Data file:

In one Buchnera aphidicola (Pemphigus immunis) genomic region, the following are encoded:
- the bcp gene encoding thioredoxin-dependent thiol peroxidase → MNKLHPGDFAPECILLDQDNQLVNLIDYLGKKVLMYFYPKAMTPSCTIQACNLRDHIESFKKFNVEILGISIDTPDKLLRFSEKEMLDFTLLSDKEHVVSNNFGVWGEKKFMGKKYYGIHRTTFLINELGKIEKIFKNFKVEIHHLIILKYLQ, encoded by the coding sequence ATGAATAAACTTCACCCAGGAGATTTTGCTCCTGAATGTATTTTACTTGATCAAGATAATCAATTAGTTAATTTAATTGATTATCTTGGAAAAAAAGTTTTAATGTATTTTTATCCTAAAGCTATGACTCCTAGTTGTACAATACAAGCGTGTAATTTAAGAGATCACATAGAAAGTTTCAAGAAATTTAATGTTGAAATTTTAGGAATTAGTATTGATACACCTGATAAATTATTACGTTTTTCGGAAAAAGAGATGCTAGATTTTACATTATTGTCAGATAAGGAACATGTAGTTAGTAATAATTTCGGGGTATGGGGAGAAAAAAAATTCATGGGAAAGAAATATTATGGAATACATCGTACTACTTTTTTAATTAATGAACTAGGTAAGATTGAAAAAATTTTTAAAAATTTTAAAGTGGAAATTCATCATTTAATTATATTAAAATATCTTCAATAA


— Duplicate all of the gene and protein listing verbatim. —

In one Buchnera aphidicola (Pemphigus immunis) genomic region, the following are encoded:
- the bcp gene encoding thioredoxin-dependent thiol peroxidase → MNKLHPGDFAPECILLDQDNQLVNLIDYLGKKVLMYFYPKAMTPSCTIQACNLRDHIESFKKFNVEILGISIDTPDKLLRFSEKEMLDFTLLSDKEHVVSNNFGVWGEKKFMGKKYYGIHRTTFLINELGKIEKIFKNFKVEIHHLIILKYLQ, encoded by the coding sequence ATGAATAAACTTCACCCAGGAGATTTTGCTCCTGAATGTATTTTACTTGATCAAGATAATCAATTAGTTAATTTAATTGATTATCTTGGAAAAAAAGTTTTAATGTATTTTTATCCTAAAGCTATGACTCCTAGTTGTACAATACAAGCGTGTAATTTAAGAGATCACATAGAAAGTTTCAAGAAATTTAATGTTGAAATTTTAGGAATTAGTATTGATACACCTGATAAATTATTACGTTTTTCGGAAAAAGAGATGCTAGATTTTACATTATTGTCAGATAAGGAACATGTAGTTAGTAATAATTTCGGGGTATGGGGAGAAAAAAAATTCATGGGAAAGAAATATTATGGAATACATCGTACTACTTTTTTAATTAATGAACTAGGTAAGATTGAAAAAATTTTTAAAAATTTTAAAGTGGAAATTCATCATTTAATTATATTAAAATATCTTCAATAA